Adams and English say they would have complied with the commission’s request. Knipper says he probably would have supplied the data, depending on how the commission wanted to use it.
The four Republicans also say they support the inclusion of a citizenship question on the 2020 U.S. Census. They say an accurate count of legal residents is vital to ensuring states have the proper number of representatives in Congress, especially ahead of the next redistricting process.
“This is not about suppression, this is about equal protection under the law,” says Nett. “That equal protection should apply to U.S. citizens, not to foreign nationals.”
Nett, Knipper, and Adams say voting rights should be restored to non-violent felons under certain circumstances. English says a blanket restoration of voting rights for those offenders would be unfair to crime victims. Instead he supports existing law that allows the governor to restore voting rights on a case-by-case basis.
Business Services and Other Priorities
With low energy prices and quality transportation hubs, Kentucky should be growing, says English. Instead he notes that the state is losing population. He says the Secretary of State can help reverse that trend.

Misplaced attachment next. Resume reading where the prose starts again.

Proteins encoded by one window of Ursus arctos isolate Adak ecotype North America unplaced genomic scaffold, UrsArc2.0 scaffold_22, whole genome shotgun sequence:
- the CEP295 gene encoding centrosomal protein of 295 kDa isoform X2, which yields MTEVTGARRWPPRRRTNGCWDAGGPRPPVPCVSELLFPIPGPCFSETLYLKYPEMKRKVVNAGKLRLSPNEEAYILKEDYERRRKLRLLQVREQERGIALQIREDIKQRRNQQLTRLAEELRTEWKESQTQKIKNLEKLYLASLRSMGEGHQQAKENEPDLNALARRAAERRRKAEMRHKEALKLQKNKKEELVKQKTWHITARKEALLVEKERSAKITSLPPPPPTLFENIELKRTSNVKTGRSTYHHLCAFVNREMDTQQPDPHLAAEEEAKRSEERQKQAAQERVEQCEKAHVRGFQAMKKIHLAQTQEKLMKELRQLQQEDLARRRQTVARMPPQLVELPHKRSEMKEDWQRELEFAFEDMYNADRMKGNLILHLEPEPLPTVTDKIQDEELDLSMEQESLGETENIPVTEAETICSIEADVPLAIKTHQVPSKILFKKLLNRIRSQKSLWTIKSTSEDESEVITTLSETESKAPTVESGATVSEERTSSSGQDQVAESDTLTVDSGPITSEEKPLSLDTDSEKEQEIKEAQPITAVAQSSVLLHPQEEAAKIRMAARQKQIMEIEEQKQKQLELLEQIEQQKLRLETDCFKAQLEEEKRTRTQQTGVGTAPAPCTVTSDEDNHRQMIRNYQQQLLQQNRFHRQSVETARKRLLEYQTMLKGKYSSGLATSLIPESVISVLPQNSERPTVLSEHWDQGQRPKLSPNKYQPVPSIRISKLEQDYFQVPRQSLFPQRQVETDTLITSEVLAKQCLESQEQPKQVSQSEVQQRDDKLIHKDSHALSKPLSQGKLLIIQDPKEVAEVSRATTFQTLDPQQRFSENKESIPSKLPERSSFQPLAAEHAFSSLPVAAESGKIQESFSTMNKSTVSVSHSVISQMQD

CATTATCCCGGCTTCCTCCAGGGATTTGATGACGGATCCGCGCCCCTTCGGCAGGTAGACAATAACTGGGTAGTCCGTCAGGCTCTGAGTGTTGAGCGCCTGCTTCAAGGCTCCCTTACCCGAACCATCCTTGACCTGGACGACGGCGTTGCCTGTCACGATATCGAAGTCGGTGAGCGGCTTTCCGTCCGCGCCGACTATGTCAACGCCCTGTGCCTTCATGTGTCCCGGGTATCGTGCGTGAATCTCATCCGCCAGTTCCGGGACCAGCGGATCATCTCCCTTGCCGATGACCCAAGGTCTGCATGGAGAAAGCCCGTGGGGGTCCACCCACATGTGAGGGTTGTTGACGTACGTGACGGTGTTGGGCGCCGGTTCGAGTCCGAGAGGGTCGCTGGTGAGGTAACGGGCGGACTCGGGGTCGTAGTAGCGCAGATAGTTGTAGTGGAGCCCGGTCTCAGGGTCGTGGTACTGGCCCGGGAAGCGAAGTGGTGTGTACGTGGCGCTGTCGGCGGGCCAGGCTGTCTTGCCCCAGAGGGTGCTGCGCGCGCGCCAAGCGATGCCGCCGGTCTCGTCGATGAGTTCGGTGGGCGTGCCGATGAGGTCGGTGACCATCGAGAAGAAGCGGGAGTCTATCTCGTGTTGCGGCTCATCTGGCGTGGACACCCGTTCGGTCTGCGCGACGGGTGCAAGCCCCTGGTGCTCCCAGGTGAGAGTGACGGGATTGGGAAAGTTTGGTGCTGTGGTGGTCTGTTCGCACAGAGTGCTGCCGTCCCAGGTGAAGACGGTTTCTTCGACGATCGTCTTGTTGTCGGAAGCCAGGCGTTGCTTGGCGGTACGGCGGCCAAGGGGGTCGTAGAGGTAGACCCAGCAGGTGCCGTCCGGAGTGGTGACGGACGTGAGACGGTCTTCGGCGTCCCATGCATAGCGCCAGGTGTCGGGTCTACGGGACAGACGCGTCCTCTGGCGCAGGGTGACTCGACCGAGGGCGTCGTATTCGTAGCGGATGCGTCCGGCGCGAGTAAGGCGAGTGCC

“Kentucky should be the absolute jewel and envy of our nation, and people should be moving here in droves,” says English. “The Secretary of State needs to use that bully pulpit to get out there and preach that Kentucky is where you need… to start your business.”
English, Nett, and Knipper say Kentucky One Stop needs to be updated with an improved interface to better serve business people and entrepreneurs. Knipper says he also wants to make the Secretary of State a more active part of the state’s economic development team, and he wants the office to issue business licenses faster.
“If you’re running a business, the last thing you want to worry about is am I getting all Kentucky’s bureaucratic [paperwork] and red tape under control,” says Knipper. “Treat the people who are bringing their businesses to Kentucky with respect.”
Nett says he would promote civic engagement among Kentucky’s youth. He wants children from first grade through high school to be trained in the U.S. Constitution. He says once they graduate they will be better citizens and more engaged in the electoral process.
Kentucky Tonight‘s election preview programs continue on Monday, April 15 at 8 p.m. with the Republican candidates for state Attorney General.